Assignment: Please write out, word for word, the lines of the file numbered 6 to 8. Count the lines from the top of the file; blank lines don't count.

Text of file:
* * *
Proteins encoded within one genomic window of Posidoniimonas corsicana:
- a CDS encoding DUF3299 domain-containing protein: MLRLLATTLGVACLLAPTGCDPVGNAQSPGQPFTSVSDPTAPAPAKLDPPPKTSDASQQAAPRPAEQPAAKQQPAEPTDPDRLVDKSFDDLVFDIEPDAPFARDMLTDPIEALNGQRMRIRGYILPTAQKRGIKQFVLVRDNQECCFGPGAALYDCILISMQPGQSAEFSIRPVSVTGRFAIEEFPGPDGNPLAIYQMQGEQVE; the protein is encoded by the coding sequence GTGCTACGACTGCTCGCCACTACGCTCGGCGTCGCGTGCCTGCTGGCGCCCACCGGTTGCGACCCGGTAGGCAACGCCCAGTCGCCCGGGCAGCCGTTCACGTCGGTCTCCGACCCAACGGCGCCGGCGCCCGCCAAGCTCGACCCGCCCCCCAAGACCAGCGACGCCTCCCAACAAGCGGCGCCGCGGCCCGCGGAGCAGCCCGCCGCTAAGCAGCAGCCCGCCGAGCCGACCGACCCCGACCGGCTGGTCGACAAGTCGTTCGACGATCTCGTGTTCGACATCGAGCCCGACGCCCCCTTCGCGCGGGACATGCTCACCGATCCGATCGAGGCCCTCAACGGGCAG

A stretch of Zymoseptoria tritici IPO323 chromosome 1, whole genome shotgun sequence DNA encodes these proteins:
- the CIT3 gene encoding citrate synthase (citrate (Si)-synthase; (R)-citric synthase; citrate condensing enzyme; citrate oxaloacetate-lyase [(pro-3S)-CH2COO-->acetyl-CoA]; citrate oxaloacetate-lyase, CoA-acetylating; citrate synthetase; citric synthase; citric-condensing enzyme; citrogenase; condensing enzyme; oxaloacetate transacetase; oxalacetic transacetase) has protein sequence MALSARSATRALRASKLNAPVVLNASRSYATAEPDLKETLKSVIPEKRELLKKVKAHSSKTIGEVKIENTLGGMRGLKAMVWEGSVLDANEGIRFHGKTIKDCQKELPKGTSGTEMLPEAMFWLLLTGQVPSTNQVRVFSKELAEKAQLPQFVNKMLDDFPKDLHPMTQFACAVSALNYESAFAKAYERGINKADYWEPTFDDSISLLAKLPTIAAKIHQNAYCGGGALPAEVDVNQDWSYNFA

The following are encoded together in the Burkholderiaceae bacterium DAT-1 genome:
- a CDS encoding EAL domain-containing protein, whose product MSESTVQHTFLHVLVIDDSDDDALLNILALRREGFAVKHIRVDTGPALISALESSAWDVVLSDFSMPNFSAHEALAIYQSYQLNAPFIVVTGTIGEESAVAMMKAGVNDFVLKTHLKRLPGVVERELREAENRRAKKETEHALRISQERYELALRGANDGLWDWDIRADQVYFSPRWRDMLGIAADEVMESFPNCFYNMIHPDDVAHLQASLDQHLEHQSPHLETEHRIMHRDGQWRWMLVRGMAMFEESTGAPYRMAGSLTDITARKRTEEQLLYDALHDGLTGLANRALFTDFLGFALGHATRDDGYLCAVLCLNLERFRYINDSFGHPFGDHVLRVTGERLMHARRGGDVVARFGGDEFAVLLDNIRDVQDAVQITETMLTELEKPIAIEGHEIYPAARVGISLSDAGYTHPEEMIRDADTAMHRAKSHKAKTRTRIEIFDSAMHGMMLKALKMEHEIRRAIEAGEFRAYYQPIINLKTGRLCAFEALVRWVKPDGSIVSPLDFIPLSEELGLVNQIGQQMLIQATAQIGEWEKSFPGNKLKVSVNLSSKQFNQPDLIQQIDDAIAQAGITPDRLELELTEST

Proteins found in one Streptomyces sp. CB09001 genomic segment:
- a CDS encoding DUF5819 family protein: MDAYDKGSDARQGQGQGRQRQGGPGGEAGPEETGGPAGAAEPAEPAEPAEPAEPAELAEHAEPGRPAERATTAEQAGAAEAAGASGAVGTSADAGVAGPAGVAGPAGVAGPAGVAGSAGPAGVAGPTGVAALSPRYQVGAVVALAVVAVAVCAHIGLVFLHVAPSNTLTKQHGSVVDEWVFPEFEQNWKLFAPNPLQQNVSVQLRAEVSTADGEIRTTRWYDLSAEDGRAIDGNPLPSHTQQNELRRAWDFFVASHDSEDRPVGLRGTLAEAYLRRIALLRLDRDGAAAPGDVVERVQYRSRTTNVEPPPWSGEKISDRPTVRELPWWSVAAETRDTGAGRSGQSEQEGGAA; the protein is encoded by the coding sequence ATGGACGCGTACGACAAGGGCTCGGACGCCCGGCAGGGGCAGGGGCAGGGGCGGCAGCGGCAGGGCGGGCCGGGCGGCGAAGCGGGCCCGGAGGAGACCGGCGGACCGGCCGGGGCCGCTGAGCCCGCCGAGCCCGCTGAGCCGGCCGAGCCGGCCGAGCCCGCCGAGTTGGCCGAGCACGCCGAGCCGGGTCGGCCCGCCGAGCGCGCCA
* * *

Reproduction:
- a CDS encoding EAL domain-containing protein, whose product MSESTVQHTFLHVLVIDDSDDDALLNILALRREGFAVKHIRVDTGPALISALESSAWDVVLSDFSMPNFSAHEALAIYQSYQLNAPFIVVTGTIGEESAVAMMKAGVNDFVLKTHLKRLPGVVERELREAENRRAKKETEHALRISQERYELALRGANDGLWDWDIRADQVYFSPRWRDMLGIAADEVMESFPNCFYNMIHPDDVAHLQASLDQHLEHQSPHLETEHRIMHRDGQWRWMLVRGMAMFEESTGAPYRMAGSLTDITARKRTEEQLLYDALHDGLTGLANRALFTDFLGFALGHATRDDGYLCAVLCLNLERFRYINDSFGHPFGDHVLRVTGERLMHARRGGDVVARFGGDEFAVLLDNIRDVQDAVQITETMLTELEKPIAIEGHEIYPAARVGISLSDAGYTHPEEMIRDADTAMHRAKSHKAKTRTRIEIFDSAMHGMMLKALKMEHEIRRAIEAGEFRAYYQPIINLKTGRLCAFEALVRWVKPDGSIVSPLDFIPLSEELGLVNQIGQQMLIQATAQIGEWEKSFPGNKLKVSVNLSSKQFNQPDLIQQIDDAIAQAGITPDRLELELTEST

Proteins found in one Streptomyces sp. CB09001 genomic segment:
- a CDS encoding DUF5819 family protein: MDAYDKGSDARQGQGQGRQRQGGPGGEAGPEETGGPAGAAEPAEPAEPAEPAEPAELAEHAEPGRPAERATTAEQAGAAEAAGASGAVGTSADAGVAGPAGVAGPAGVAGPAGVAGSAGPAGVAGPTGVAALSPRYQVGAVVALAVVAVAVCAHIGLVFLHVAPSNTLTKQHGSVVDEWVFPEFEQNWKLFAPNPLQQNVSVQLRAEVSTADGEIRTTRWYDLSAEDGRAIDGNPLPSHTQQNELRRAWDFFVASHDSEDRPVGLRGTLAEAYLRRIALLRLDRDGAAAPGDVVERVQYRSRTTNVEPPPWSGEKISDRPTVRELPWWSVAAETRDTGAGRSGQSEQEGGAA; the protein is encoded by the coding sequence ATGGACGCGTACGACAAGGGCTCGGACGCCCGGCAGGGGCAGGGGCAGGGGCGGCAGCGGCAGGGCGGGCCGGGCGGCGAAGCGGGCCCGGAGGAGACCGGCGGACCGGCCGGGGCCGCTGAGCCCGCCGAGCCCGCTGAGCCGGCCGAGCCGGCCGAGCCCGCCGAGTTGGCCGAGCACGCCGAGCCGGGTCGGCCCGCCGAGCGCGCCA